Gesamtkunstwerk

I. In the mid-nineteenth century, German composer Richard Wagner, inspired by the ancient Greeks, began advocating for a synthesis of all art forms—drama, music, dance, poetry, spectacle—into what he called a Gesamtkunstwerk, a total work of art. His vision came closest to realization in his 17-hour Ring Cycle and in his Bayreuth opera house, which he had custom-built to stage his epic works. The design of the Bayreuth Festspielhaus is innovative and meticulous. Famously, the giant orchestra is nested underneath the stage, which allows the singing actors to project over Wagner’s dense scores without barking or straining their voices. Orfeo…

Trauma center

I think of my professional craft, and my professional interest, as “unlocking human energy.” Over the last decade or so, as the logical continuation of that interest, I’ve become increasingly focused on trauma. Trauma arrests human energy. It prevents individuals, groups, and societies from flourishing. The traumas I am thinking of include a range, from developmental traumas of neglect and abandonment, to extreme violence, to daily mundane dissatisfactions and thwarted expectations, to giant historical injustices. Trauma wants our acceptance and understanding. As an intrinsic part of the human experience, it is both the obstacle and the path. Trauma triggers the…

The Six Centers

All individuals and groups have finite attentional resources. These attentional limits constrain what organizations can do, including their efficiency, ambitiousness, insightfulness, and success. As I’ve said elsewhere: “In his wonderful and occasionally heady book The Ecology of Attention, Yves Citton writes that ‘we never have the means to pay enough attention’ and so we end up paying attention to what preoccupies others. Limited attention leads to groupthink: we pay attention to what others in the group pay attention to, reacting to and in the context of other people’s priorities, in an endless feedback loop. Attention, in other words, is ‘an…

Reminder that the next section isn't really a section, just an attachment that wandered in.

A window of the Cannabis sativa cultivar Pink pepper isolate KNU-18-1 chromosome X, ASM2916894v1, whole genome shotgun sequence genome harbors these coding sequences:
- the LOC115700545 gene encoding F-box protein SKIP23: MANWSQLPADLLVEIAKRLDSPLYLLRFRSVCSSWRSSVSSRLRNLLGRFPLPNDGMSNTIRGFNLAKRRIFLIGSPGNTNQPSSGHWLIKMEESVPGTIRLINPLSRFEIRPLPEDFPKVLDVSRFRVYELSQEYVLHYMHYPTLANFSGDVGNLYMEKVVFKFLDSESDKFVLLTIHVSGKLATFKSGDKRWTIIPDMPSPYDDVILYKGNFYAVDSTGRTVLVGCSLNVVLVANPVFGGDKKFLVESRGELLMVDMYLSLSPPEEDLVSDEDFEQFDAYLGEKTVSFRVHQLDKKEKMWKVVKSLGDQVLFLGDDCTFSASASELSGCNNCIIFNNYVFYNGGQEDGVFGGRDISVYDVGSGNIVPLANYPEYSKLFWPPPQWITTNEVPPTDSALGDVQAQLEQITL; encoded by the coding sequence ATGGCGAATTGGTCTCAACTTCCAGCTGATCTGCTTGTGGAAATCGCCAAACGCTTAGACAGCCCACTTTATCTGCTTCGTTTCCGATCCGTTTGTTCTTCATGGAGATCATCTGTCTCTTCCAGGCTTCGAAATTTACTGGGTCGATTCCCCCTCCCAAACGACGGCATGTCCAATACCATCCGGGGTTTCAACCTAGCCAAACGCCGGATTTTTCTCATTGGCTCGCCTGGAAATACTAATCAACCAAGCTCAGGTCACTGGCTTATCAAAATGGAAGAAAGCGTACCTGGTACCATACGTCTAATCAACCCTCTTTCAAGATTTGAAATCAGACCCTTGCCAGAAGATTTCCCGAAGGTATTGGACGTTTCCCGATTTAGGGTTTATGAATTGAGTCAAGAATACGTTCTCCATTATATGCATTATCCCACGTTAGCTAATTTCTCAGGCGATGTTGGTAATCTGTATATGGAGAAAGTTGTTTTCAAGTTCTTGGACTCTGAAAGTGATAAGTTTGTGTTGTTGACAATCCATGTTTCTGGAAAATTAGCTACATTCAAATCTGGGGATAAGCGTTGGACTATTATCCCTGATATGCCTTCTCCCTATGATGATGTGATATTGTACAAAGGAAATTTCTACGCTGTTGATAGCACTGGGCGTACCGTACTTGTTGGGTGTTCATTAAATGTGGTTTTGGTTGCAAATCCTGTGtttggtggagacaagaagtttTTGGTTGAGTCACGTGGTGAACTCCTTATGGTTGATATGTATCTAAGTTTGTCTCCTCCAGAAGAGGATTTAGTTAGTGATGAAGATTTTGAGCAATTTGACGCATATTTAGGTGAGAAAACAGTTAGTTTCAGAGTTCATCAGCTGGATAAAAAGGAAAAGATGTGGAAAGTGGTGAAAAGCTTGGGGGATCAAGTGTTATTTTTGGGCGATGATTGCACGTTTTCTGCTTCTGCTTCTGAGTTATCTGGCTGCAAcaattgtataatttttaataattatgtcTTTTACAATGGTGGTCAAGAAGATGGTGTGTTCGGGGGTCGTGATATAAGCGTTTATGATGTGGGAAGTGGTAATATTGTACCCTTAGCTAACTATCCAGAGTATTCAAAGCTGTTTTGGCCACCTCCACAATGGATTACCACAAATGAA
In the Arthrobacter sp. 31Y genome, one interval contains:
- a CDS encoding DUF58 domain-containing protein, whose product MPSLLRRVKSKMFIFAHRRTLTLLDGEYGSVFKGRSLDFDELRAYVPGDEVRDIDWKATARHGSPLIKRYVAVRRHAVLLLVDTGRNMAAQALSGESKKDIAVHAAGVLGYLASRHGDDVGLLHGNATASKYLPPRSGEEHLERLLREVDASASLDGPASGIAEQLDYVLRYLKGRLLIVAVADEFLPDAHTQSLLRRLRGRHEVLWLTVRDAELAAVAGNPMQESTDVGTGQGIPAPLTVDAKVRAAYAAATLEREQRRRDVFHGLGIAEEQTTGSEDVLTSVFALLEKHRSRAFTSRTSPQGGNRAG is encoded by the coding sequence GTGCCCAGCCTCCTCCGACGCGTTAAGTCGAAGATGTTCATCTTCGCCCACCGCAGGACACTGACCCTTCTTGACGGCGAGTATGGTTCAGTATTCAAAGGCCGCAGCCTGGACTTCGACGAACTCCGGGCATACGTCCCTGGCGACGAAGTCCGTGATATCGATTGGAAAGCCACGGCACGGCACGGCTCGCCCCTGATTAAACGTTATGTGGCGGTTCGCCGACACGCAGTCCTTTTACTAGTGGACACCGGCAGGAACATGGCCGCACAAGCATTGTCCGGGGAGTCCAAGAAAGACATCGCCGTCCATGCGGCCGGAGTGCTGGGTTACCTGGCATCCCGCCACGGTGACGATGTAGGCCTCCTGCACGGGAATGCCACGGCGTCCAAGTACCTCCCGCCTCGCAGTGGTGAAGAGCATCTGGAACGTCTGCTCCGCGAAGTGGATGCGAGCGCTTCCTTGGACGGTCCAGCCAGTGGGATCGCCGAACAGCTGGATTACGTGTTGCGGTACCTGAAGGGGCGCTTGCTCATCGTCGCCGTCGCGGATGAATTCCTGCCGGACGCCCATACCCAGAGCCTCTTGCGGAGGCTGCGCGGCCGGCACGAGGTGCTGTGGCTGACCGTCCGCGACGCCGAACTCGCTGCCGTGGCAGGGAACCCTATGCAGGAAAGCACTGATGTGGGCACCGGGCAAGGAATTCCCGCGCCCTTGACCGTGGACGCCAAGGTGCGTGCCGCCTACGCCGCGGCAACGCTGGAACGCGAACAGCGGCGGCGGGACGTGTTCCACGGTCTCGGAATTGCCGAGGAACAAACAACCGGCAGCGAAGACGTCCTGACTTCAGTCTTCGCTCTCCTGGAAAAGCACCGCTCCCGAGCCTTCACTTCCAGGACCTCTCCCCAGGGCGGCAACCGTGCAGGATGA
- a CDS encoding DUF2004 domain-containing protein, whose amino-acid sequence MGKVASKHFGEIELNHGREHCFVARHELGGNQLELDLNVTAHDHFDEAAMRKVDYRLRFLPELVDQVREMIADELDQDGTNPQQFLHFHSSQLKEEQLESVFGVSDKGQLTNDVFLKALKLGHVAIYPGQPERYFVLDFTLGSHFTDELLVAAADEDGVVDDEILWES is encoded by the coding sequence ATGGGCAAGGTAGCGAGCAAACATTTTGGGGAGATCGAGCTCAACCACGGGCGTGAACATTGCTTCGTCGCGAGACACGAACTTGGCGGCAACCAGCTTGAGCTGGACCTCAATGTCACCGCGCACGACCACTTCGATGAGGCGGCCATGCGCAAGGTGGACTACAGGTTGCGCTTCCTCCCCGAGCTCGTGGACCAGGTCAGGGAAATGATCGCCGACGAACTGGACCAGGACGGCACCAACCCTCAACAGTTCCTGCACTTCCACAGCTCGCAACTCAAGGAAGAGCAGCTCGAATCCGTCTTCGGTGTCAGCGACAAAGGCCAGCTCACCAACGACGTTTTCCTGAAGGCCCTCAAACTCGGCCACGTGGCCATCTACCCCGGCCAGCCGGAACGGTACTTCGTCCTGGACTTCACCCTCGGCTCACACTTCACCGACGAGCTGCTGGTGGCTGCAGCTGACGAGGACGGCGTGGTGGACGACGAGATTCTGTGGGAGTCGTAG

One Hundred Years

One of my favorite books about history is Jacques Barzun’s From Dawn to Decadence: From 1500 to the Present: Five Hundred Years of Western Culture Life. It’s an impressive career summation, published in 2001 when Barzun was in his nineties. I love how he looks telescopically at broad historical trends, while also zooming into the messy details of specific times and places along the way. In the past two years, the long decline that Barzun observed has accelerated into a great unraveling of Western institutions—a breakdown marked by destructive monetary policy, increasing class conflict and geopolitical tension, rapid technological change,…

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